Publishing Partner: Cambridge University Press CUP Extra Wiley-Blackwell Publisher Login
amazon logo
More Info


New from Oxford University Press!

ad

The Vulgar Tongue: Green's History of Slang

By Jonathon Green

A comprehensive history of slang in the English speaking world by its leading lexicographer.


New from Cambridge University Press!

ad

The Universal Structure of Categories: Towards a Formal Typology

By Martina Wiltschko

This book presents a new theory of grammatical categories - the Universal Spine Hypothesis - and reinforces generative notions of Universal Grammar while accommodating insights from linguistic typology.


New from Brill!

ad

Brill's MyBook Program

Do you have access to Dynamics of Morphological Productivity through your library? Then you can by the paperback for only €25 or $25! Find out more about Brill's MyBook program!


Academic Paper


Title: Invited colloquium: Foreign languages in an age of globalization
Author: Claire Kramsch
Institution: University of California, Berkeley
Linguistic Field: Applied Linguistics
Abstract: With the advent of globalization and the increasingly multilingual and multicultural nature of nations, institutions and classrooms, the fundamental nature of foreign language instruction is changing. Such traditional notions as: ‘native speaker’, ‘target culture’, ‘standard L2’ are becoming problematic with the influx of immigrants to industrialized nation-states, the diversification of accents, and the stratification of language varieties. Foreign language classrooms, too, are becoming less and less homogenous: lacking common points of reference in a common L1, students have to learn the L2 without any common prior cultural or historical context. Caught between the need to impart a skill that will be ‘usable’ in a variety of global settings and the desire to develop an L2 academic literacy that is specific to a given national culture, foreign language study is challenged to reconcile the local and the global, its national premise and its transnational entailments. This colloquium explored the changing nature of the challenges facing the teaching and learning of foreign languages in an age of global information technologies, global job market, and global migrations. In particular it focused on the notion of the ‘foreign’ in foreign language education and how globalization has affected this foreignness.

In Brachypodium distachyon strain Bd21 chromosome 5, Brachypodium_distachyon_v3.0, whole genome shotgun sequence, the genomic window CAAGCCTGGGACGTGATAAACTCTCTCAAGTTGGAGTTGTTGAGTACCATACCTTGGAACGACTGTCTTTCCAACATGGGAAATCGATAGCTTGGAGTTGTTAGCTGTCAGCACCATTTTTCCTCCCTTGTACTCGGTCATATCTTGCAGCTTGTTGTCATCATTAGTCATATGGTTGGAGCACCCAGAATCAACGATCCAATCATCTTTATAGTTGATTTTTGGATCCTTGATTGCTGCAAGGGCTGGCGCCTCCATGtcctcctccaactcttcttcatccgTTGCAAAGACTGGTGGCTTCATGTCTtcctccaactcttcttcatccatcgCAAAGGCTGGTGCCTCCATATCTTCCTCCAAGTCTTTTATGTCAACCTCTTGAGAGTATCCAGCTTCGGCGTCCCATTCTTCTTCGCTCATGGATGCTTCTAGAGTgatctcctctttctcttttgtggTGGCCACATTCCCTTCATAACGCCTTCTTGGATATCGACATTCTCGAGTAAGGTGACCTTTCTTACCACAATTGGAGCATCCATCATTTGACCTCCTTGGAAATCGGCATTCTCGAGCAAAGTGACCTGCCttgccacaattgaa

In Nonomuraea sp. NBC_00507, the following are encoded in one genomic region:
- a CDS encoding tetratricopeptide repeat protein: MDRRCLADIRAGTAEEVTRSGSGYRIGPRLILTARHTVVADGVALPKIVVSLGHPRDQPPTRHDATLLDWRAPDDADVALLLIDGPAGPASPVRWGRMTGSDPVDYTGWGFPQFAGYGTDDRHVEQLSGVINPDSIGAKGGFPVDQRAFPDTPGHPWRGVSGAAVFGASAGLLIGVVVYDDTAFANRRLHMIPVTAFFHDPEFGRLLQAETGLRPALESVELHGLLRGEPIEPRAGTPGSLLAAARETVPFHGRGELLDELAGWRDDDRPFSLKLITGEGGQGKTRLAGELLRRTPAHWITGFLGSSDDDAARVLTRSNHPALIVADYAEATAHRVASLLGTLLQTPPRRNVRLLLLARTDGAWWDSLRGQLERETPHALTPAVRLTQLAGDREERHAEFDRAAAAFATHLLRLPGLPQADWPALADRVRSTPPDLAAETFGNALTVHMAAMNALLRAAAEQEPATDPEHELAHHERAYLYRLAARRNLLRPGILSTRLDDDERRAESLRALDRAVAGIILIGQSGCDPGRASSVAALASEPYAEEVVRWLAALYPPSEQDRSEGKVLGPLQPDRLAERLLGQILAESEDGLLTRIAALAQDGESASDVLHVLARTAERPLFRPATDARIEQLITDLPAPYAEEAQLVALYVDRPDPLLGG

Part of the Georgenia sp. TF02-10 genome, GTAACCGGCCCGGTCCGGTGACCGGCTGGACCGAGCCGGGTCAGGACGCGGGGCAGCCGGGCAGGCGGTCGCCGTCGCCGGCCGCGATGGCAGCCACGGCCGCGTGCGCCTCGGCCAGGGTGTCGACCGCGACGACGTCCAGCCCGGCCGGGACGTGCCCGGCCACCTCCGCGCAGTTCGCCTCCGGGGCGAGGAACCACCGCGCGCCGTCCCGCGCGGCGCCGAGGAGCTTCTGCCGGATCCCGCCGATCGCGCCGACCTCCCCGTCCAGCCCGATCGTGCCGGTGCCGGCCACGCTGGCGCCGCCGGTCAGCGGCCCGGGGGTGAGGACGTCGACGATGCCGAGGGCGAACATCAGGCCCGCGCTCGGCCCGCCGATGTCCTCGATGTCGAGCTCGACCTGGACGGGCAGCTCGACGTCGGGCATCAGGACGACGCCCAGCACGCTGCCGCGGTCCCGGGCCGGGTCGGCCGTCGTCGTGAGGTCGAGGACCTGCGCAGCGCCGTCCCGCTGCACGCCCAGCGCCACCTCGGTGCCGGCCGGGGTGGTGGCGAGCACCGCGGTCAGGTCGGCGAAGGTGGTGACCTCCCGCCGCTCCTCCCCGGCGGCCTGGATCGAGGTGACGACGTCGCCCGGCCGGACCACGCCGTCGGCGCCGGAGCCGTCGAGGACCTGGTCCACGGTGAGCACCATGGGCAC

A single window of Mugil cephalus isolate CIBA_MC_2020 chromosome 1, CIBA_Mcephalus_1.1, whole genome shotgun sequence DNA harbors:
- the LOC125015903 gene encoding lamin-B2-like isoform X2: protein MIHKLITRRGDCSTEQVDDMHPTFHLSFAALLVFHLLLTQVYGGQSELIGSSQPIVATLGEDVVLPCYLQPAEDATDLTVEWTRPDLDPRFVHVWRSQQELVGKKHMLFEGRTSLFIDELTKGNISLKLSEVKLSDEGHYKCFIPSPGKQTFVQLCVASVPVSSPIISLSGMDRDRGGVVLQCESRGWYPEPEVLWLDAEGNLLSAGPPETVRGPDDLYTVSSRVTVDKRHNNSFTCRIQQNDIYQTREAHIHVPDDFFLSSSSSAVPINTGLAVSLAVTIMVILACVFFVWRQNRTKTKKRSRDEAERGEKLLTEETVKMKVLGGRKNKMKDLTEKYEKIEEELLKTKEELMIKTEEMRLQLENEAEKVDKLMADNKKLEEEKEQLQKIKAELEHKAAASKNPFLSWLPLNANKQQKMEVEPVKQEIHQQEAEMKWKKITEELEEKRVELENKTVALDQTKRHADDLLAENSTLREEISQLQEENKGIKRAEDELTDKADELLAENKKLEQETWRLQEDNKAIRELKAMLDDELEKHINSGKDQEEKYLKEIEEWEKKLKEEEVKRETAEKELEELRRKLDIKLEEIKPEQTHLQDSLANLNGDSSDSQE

CUP at LINGUIST

This article appears in Language Teaching Vol. 46, Issue 3, which you can read on Cambridge's site or on LINGUIST .



Back
Add a new paper
Return to Academic Papers main page
Return to Directory of Linguists main page